Security Ratings also offer a benchmark upon which a company and its vendors can improve, as well as create rating mandates that a company can ask a vendor to meet or exceed to keep the business they are contracted to do.
Some of the questions that a rating system should be able to answer, thereby helping you to better select vendors, include:
Does the organization have controls in place to identify and prevent botnet infections?
Is spam being sent from the organization’s mail servers?
Has the organization prevented malware infections that can be designed to harvest data, abuse company resources and spread across a network?
Are devices with potentially unwanted software, such as adware, spyware and remote access tools, on a network?
Is the host trying to contact other services in an irregular manner?
Are disclosed credentials circulating across the internet?
Ratings Provider Selection Process
When choosing a provider and its security rating service, you should look for three things:
Objectivity — a rating should always be objective and unbiased and not tailored to any one particular business, company or industry.
Verifiable Data— The data and all the underlying aspects behind the rating should be confirmable so that a company receiving a rating can understand what that rating means. Ratings should provide an accurate picture of an organization’s security posture, and this should be able to be verified by a neutral third party if necessary.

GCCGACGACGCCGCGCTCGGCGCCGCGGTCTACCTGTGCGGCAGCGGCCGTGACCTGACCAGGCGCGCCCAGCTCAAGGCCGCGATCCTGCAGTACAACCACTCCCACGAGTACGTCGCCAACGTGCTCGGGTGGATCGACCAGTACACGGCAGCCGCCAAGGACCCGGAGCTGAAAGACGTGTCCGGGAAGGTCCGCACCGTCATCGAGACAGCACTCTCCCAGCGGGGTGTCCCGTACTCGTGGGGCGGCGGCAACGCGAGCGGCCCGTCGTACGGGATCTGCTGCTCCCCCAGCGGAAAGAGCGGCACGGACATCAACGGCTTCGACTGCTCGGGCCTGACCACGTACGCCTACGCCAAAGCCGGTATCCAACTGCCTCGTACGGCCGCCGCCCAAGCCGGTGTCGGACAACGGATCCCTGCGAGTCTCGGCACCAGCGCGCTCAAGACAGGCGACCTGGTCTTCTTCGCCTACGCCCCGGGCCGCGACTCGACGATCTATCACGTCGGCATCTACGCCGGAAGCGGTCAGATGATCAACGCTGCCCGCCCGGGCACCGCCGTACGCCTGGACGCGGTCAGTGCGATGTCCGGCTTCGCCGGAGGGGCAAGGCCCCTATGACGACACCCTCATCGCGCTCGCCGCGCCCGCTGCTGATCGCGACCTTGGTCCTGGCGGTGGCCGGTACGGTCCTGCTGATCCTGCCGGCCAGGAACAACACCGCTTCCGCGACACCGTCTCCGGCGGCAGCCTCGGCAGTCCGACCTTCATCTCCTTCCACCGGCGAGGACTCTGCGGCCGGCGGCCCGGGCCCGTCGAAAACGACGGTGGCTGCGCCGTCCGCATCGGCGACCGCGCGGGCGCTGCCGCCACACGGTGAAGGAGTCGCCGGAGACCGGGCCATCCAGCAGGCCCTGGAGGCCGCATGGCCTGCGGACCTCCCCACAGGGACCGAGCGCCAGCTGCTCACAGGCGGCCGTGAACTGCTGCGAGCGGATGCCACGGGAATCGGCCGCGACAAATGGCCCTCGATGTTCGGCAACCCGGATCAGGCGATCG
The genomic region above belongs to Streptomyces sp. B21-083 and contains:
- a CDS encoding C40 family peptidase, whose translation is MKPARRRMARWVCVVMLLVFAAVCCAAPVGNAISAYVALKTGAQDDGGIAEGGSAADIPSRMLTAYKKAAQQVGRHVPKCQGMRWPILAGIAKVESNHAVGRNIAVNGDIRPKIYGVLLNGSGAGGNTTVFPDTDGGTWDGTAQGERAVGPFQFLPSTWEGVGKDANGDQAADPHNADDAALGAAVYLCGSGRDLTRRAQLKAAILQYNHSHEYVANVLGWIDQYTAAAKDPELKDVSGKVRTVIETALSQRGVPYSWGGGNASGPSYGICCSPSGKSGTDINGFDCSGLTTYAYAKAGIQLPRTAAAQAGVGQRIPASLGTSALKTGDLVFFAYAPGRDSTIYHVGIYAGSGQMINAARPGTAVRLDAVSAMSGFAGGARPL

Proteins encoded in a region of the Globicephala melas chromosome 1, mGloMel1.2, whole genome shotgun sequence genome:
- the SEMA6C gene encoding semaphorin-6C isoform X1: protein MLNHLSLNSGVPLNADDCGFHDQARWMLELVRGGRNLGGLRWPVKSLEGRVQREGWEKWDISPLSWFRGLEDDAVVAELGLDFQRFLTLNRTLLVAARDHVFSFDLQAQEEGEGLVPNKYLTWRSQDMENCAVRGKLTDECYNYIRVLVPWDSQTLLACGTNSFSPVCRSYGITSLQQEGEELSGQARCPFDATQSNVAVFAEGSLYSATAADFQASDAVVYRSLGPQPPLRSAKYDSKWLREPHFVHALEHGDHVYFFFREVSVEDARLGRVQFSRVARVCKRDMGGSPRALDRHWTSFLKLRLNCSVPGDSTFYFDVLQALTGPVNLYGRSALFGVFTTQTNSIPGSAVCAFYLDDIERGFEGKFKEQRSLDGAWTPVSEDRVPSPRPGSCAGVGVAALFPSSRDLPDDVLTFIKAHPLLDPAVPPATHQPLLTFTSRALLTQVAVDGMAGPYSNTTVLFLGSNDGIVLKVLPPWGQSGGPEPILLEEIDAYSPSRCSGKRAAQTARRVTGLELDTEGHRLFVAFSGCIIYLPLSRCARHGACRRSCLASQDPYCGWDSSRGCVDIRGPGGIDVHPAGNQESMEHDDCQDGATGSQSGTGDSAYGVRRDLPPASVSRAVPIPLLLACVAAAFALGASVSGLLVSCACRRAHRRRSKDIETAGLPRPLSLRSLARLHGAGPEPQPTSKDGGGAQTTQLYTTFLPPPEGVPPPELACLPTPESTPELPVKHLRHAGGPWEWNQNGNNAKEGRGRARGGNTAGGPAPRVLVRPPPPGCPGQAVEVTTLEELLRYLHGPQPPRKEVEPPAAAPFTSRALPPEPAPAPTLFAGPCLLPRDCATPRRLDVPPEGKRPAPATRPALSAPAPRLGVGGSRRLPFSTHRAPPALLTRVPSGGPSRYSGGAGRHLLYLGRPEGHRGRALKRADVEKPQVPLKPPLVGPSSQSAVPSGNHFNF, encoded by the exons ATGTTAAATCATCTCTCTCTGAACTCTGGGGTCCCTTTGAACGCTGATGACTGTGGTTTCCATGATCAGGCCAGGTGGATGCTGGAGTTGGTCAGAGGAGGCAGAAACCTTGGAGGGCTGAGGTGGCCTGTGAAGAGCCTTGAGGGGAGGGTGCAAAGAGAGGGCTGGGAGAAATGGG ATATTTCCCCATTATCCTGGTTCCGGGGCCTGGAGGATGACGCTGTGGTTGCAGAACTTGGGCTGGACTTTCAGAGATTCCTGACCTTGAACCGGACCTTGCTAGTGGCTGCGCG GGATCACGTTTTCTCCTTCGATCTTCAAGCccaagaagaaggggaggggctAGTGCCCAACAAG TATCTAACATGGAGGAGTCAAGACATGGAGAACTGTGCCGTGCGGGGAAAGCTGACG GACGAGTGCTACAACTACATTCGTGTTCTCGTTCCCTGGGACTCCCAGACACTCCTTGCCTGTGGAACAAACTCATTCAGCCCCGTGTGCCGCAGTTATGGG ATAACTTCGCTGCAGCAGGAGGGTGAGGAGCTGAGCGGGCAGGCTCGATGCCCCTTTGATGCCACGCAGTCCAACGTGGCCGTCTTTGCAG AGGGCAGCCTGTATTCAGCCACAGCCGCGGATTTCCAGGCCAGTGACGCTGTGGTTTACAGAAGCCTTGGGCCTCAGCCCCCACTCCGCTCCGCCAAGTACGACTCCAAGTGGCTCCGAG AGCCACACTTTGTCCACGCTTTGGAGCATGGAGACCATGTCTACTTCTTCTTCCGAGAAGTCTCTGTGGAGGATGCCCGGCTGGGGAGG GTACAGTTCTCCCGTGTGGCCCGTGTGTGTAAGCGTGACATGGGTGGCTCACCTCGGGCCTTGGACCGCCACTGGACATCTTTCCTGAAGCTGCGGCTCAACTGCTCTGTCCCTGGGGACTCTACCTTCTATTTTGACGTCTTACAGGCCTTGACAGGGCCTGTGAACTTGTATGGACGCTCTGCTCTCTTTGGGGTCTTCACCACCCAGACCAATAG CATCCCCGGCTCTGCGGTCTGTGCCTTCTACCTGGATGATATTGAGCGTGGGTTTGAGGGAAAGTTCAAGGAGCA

Actionable Information— The rating should be able to be used to make critical business decisions, such as on-boarding a vendor, selecting a vendor or terminating an existing vendor relationship.
When looking at the rating system itself, the data quality is the first component to consider. Ask the ratings provider what kind of data feeds it is leveraging to create a rating and how sound they are.
Also, find out what kind of information is made available to customers, as well as other parties involved. A ratings provider should be responsibly disclosing data and not sharing any unwanted data that could put companies at risk.
Make sure the ratings platform is easy to use and allows for collaboration. If you are looking at a vendor’s security rating and it shows it had a security event on the network, you should be able to collaborate within the rating platform to ask why the infection occurred. Or perhaps a company using a ratings vendor notices an infection on its guest network and wants to convey the explanation of how its guest network is segregated from its core network to the companies with whom it does business. That too should be possible and is an essential part of the ratings platform. This kind of clarity is invaluable for the vendor selection process. Without this context, businesses may be making vendor selection decisions with a limited or inaccurate view of a company’s security posture.
Along with excellent customer service to answer any security ratings questions, the rating system should have an appeals process. If a business sees a rating that it believes is inaccurate, perhaps due to an IP mapping issue, it should be able to ask to have the rating reviewed.
A rating service platform should be easily understood and intuitive. The platform should be easy for anyone using it, whether you are a risk professional talking to your board or a board-level executive talking to your security engineers.